DIY Hair: What Is Developer and How Do You Use It?
Developer: What Is It?
I've been very interested in bleaching and dying my hair on my own, in the comfort of my own home, for many years now. When I first began, I didn't have a clue what I was doing—what strength developer to use, what a toner is, or how bleach worked. Now that I've been doing this for 5+ years, I'd like to share my knowledge with others looking to dye at home!
Understanding developer is crucial to the hair lightening/toning process. My first go-round, I used the highest-volume developer I could find. This resulted in horribly damaged hair that I ended up having to cut off. I aim to help you guys from failing as catastrophically as I did.
Developer is a product containing hydrogen peroxide that aids in the bleaching/toning process. The hydrogen peroxide opens up the cuticle of your hair, allowing for color to take hold. If you've seen developer at your local beauty store, you'll notice that there are many different levels. The levels refer to the amount of hydrogen peroxide present—the higher the number, the more peroxide, the more lift you're going to get.
Bleaching and toning your hair will cause damage to it. It's up to you to decide if you're okay with that! It doesn't matter if you go to a stylist or do it yourself—the chemicals will tend to dry out your locks and strip them of their nutrients.
If you're planning to bleach or tone your hair, be sure to follow the product instructions. Using a strong developer for an extended period of time can totally fry your hair, and nobody wants that.
Some great steps to take before and after processing your hair include dousing it with olive oil, coconut oil, conditioner, etc. Give the shampoo a rest, because that will strip your hair of its natural oils as well. Since having bleached hair, I have reduced my shampooing to once a week. It starts out gross, but eventually your chemistry will even out and your head will produce just the right amount of oils.
That being said, let's get into developer volumes!
40+ Volume Developer
For me, this is a big no. This is what I used the first time I tried to bleach my hair. It worked alright, but my hair turned to spaghetti. Use extreme caution if you're bleaching with this stuff.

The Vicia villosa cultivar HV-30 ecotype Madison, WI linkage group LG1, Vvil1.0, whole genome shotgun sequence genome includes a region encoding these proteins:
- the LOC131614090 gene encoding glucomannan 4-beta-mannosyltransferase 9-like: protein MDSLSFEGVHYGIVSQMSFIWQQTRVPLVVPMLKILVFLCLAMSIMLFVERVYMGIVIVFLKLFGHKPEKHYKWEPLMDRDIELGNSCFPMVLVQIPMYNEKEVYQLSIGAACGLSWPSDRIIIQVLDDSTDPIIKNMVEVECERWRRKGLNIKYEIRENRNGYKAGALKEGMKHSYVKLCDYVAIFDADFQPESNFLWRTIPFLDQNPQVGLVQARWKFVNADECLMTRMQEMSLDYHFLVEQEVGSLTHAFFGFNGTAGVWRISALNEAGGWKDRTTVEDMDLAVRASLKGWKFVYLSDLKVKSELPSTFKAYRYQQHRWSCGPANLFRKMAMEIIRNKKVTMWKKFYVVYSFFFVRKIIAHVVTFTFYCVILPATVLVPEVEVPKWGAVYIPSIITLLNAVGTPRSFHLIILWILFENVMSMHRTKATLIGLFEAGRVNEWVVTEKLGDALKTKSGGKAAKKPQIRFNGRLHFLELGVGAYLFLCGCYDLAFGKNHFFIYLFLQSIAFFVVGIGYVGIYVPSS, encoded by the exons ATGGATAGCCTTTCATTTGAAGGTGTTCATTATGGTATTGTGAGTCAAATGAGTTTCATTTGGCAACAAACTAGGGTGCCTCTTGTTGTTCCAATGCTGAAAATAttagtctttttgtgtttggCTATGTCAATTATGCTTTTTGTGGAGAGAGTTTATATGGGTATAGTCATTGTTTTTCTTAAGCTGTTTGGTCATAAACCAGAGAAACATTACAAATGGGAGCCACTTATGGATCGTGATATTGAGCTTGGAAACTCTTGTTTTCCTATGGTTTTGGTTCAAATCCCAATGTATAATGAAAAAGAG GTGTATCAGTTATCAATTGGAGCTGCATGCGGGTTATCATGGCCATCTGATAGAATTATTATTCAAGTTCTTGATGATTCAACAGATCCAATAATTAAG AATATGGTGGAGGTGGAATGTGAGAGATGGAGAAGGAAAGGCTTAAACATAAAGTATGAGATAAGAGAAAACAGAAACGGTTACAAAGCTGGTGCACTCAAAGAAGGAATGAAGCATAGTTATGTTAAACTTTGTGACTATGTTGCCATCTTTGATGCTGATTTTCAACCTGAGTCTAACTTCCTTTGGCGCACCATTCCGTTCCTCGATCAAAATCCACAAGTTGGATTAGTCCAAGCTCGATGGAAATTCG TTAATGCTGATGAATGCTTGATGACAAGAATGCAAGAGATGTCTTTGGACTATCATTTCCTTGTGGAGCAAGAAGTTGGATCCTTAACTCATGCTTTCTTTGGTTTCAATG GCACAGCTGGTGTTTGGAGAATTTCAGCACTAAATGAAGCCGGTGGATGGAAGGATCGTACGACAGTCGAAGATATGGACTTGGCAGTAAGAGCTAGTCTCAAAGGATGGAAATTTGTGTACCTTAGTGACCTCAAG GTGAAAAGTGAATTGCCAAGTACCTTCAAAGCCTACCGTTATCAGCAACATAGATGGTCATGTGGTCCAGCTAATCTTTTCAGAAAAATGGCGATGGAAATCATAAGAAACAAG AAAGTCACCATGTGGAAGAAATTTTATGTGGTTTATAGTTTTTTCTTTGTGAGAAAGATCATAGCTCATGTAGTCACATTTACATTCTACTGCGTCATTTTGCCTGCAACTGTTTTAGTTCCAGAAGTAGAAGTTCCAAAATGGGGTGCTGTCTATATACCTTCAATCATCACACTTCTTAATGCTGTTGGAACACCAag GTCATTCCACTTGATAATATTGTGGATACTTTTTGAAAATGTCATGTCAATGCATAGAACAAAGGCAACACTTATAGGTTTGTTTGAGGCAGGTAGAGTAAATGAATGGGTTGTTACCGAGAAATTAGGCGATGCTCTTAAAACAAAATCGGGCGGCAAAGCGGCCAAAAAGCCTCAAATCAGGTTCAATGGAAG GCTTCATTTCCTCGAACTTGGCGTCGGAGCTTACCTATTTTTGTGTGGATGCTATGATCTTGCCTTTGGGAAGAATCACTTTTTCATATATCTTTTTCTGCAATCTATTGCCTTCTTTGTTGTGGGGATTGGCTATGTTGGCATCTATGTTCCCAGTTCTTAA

As a general rule, I say it's much better to do several rounds of bleaching with a lower developer volume than to ruin it all with "quick fix" 40.
If you're set on doing something as quickly as possible, I recommend going to a hairstylist. It's going to be expensive, but they are professionals and can get your hair done in a day. Personally, I prefer to take my time and do it myself. That might mean spacing bleaching out over the course of two weeks, but it's cheaper and safer than using super strong products!
30 Volume Developer
If you are going from dark hair and looking to lift several levels of color away, 30 may be the right developer strength for you. However, at 9% hydrogen peroxide, it's still pretty strong. If you decide to use this volume of developer, be mindful of how long you're leaving it in. It's totally okay to do multiple rounds of lightening!
I would recommend a 30 developer to anyone who has medium brown hair and darker. If you're a light brown, you can probably stand to just use a 20 instead.
20 Volume Developer
This volume is used pretty widely for both bleaching and toning. It's great for lightening one to two levels, and will also help you achieve some lift when mixed with a toner.
I have naturally dark brown hair, and I did maybe 4 rounds of bleaching with 20 volume to get it to a level 10 blonde. I was also being very cautious about how long I left the bleach in for, so I probably could have gotten more lift in less rounds if I had left it in a few minutes longer.
10 Volume Developer
10 volume developer is another great one for use with toner, but beware - it's pretty weak. I will sometimes use 10 volume when bleaching my roots, because virgin hair close to the scalp bleaches pretty easily. Just be prepared to do a few rounds of bleaching if you've got a darker hair color already.
This developer is also great if you are going for a darker hair color, but need to lift some of your current color to achieve it.
Once you've figured out which developer will best suit your hair goals, mixing it is pretty easy.
Developer comes in both a cream and a liquid form—I've used both and prefer cream.
If you're mixing developer with bleach powder, be sure to read the instructions. The radio of developer to powder will vary depending on what volume you are using and what bleach powder you have picked up.
As for toner, I can say with certainty that Wella Color Charm toner calls for a 2:1 developer to toner ratio, with a 20 volume developer. Better safe than sorry though—check the instructions for whatever type of toner you end up to make sure you get the best results.
This content is accurate and true to the best of the author’s knowledge and is not meant to substitute for formal and individualized advice from a qualified professional.